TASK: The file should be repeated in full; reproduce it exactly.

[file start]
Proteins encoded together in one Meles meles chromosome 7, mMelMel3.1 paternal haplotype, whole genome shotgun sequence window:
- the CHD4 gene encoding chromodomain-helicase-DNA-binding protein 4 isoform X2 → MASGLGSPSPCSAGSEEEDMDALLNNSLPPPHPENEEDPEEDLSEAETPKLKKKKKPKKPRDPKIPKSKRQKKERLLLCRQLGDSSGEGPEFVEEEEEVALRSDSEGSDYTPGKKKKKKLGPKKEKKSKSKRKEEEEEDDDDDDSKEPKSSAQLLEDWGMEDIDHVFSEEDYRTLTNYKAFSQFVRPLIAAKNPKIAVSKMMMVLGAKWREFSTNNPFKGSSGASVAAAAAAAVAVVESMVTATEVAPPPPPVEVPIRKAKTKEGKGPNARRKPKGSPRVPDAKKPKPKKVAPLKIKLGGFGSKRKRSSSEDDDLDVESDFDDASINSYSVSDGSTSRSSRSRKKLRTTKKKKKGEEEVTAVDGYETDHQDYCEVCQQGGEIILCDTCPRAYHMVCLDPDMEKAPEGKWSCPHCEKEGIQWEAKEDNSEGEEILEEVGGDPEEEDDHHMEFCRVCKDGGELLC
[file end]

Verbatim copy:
Proteins encoded together in one Meles meles chromosome 7, mMelMel3.1 paternal haplotype, whole genome shotgun sequence window:
- the CHD4 gene encoding chromodomain-helicase-DNA-binding protein 4 isoform X2 → MASGLGSPSPCSAGSEEEDMDALLNNSLPPPHPENEEDPEEDLSEAETPKLKKKKKPKKPRDPKIPKSKRQKKERLLLCRQLGDSSGEGPEFVEEEEEVALRSDSEGSDYTPGKKKKKKLGPKKEKKSKSKRKEEEEEDDDDDDSKEPKSSAQLLEDWGMEDIDHVFSEEDYRTLTNYKAFSQFVRPLIAAKNPKIAVSKMMMVLGAKWREFSTNNPFKGSSGASVAAAAAAAVAVVESMVTATEVAPPPPPVEVPIRKAKTKEGKGPNARRKPKGSPRVPDAKKPKPKKVAPLKIKLGGFGSKRKRSSSEDDDLDVESDFDDASINSYSVSDGSTSRSSRSRKKLRTTKKKKKGEEEVTAVDGYETDHQDYCEVCQQGGEIILCDTCPRAYHMVCLDPDMEKAPEGKWSCPHCEKEGIQWEAKEDNSEGEEILEEVGGDPEEEDDHHMEFCRVCKDGGELLC